# Problems I like

Posted on November 4, 2020

Even ALEKS can have a bit low-floor high-ceiling experience. “The ratio of blue to red marbles in a bag is 5 to 8” Now, if I remember right, previous renditions went right to “if there are 39 marbles in the bag, how many are blue?” and I’d teach them how to make a chart with blue, red and “all” for the ratio and then blue, red and all for the bag, and then to create the ratio from the chart.
Now, it’s “there are 5 blue and 8 red marbles in the bag… what’s the ratio of all the marbles to blue? Blue to red?” only worded more precisely.

So, we can make the chart and practice reading carefully and Putting The Right Numbers In… and we could also do a visual. (ALEKS I really wish you would do that. Tape Diagrams! ) It’s accessible even if you don’t have the working memory to do the first version 😉

I also like that they keep putting things like rounding into contexts. My folks who may not pass this course this time … will hopefully give it another whirl, and … the rounding will be a Known Entity.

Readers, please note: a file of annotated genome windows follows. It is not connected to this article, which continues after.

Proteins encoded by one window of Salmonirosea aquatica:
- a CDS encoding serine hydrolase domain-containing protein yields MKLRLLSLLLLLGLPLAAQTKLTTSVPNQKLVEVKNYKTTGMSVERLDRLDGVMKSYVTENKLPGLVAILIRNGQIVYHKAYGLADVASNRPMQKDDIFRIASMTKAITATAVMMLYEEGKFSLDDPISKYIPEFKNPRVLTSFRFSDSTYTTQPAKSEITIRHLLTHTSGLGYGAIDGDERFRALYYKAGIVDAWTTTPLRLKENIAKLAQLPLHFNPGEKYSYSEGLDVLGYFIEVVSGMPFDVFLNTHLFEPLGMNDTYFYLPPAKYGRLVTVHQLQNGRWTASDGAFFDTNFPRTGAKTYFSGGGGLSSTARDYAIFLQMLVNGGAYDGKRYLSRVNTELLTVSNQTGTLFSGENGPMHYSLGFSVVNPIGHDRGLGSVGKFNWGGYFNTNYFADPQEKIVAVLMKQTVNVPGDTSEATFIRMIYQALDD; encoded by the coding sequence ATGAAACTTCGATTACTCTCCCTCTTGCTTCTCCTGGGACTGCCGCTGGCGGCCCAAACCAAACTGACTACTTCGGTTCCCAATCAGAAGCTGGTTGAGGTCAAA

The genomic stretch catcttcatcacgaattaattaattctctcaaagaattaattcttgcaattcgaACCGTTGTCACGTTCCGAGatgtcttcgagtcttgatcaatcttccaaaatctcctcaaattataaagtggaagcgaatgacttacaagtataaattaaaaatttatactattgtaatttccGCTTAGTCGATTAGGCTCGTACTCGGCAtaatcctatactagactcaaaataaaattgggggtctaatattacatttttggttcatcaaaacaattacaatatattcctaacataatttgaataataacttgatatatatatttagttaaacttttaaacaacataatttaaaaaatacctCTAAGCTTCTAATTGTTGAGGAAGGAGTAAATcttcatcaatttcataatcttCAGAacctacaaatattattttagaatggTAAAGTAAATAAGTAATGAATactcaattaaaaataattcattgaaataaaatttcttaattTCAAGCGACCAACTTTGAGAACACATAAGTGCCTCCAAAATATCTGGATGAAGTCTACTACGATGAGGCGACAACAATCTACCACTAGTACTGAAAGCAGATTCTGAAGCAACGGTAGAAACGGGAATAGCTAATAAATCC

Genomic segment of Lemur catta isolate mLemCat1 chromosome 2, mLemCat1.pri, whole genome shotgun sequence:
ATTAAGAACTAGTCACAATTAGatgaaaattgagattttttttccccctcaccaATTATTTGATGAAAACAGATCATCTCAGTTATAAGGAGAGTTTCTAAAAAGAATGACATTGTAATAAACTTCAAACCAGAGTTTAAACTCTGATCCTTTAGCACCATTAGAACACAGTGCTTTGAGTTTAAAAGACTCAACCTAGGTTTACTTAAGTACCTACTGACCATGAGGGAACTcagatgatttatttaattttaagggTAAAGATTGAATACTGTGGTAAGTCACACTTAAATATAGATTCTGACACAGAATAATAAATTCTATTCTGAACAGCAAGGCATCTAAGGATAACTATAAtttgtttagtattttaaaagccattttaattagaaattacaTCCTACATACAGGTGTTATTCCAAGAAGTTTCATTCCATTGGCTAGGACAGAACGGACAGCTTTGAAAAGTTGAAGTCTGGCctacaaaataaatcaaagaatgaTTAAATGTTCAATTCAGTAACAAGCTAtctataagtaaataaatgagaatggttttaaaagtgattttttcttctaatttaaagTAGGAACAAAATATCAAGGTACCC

(Sigh, yes, we need a better option than paying out hundreds of bucks for a course that’s not quite a good match. And we need the visuals to be easier to get. And…. )

Also helpful: when they do proportions, and they’re cross multiplying… it’s because they’re = that the units match and you cross multiply. (Later they learn conversions and it’s multiplying to *get* the new number, so the top and bottom need to divide/cancel out.)

Also helpful: that ALEKS has a fair number of problem types that by talking about them a bit … lends meaning to numbers. So money is starting to make sense as money. Big question: can we somehow work this into technology? I mean, if artificial intelligence can discern whether we’re COVID-19 infected from a *forced cough,* it should be able to emphasize the syllables so that things sort of make sense?

Time to ride home. A fake account is saying Nevada’s gone blue… let’s hope it’s true.